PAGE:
anti racism ad campaign toronto

New ad campaign takes aim at racist Toronto

A new ad campaign on Toronto bus shelters confronts anti-black racism head-on with a series of posters that challenge viewers to question their potential racial bias. Part of a campaign commissioned by the Ontario Council of Agencies Serving Immigrants (OCASI) and the City of Toronto carried out by the firm Public Inc. the series is titled Toronto for All.

Some of the most striking posters feature black and white faces and are accompanied by a pointed directive like "Quick, hire one" or "Quick, rent to one" under which reads the tag "Anti-black racism happens here. Let's confront it." Others share prejudicial experiences that paint a picture of discrimination in Toronto. There are six posters in all, which have been installed around the city.

anti racism ad campaign toronto

It's a simple but powerful campaign that's sure to produce a reaction from those who encounter it, be that defensiveness or (hopefully) self-reflection. OCASI's last ad campaign, which targeted anti-Muslim prejudice in Toronto, was subject to controversy when some argued that it was unfair to characterize Toronto (and the country at large) as an intolerant place.

anti racism capaign toronto

This type of reaction is, of course, precisely what the campaign set out to elicit, and what those behind the new campaign surely hope will happen in turn. The polarizing nature of the ads is ultimately designed to foster discussion.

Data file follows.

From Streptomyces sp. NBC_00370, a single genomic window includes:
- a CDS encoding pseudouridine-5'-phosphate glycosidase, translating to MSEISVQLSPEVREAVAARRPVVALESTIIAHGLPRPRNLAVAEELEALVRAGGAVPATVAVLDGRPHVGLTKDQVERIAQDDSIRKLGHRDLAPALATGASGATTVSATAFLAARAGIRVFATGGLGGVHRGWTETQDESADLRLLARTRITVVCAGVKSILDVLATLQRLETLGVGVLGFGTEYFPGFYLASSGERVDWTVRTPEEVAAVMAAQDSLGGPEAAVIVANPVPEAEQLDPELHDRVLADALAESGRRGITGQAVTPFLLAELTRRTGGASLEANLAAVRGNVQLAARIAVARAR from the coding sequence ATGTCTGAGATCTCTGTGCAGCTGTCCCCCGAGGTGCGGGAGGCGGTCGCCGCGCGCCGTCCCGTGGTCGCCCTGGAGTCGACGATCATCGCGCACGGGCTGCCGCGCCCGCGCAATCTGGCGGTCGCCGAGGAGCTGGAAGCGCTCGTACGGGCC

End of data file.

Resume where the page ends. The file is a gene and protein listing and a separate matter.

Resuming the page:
anti racism ad campaign toronto

What do you think of the ad campaign? Let us know in the comments.


Join the conversation Load comments

Latest in City

You can now buy TTC transit stops and Presto machines made out of LEGO

Air Canada plane makes dramatic emergency landing in Toronto

Toronto subway riders furious after TTC problems add hours to commute

No more cases of coronavirus are being investigated in Ontario

Opening of Eglinton Crosstown LRT delayed until 2022

Toronto's colourful streetcar has found a new home

Thousands shut down Bloor Street for Wet'suwet'en solidarity march in Toronto

There's already a major problem with Ontario's new licence plates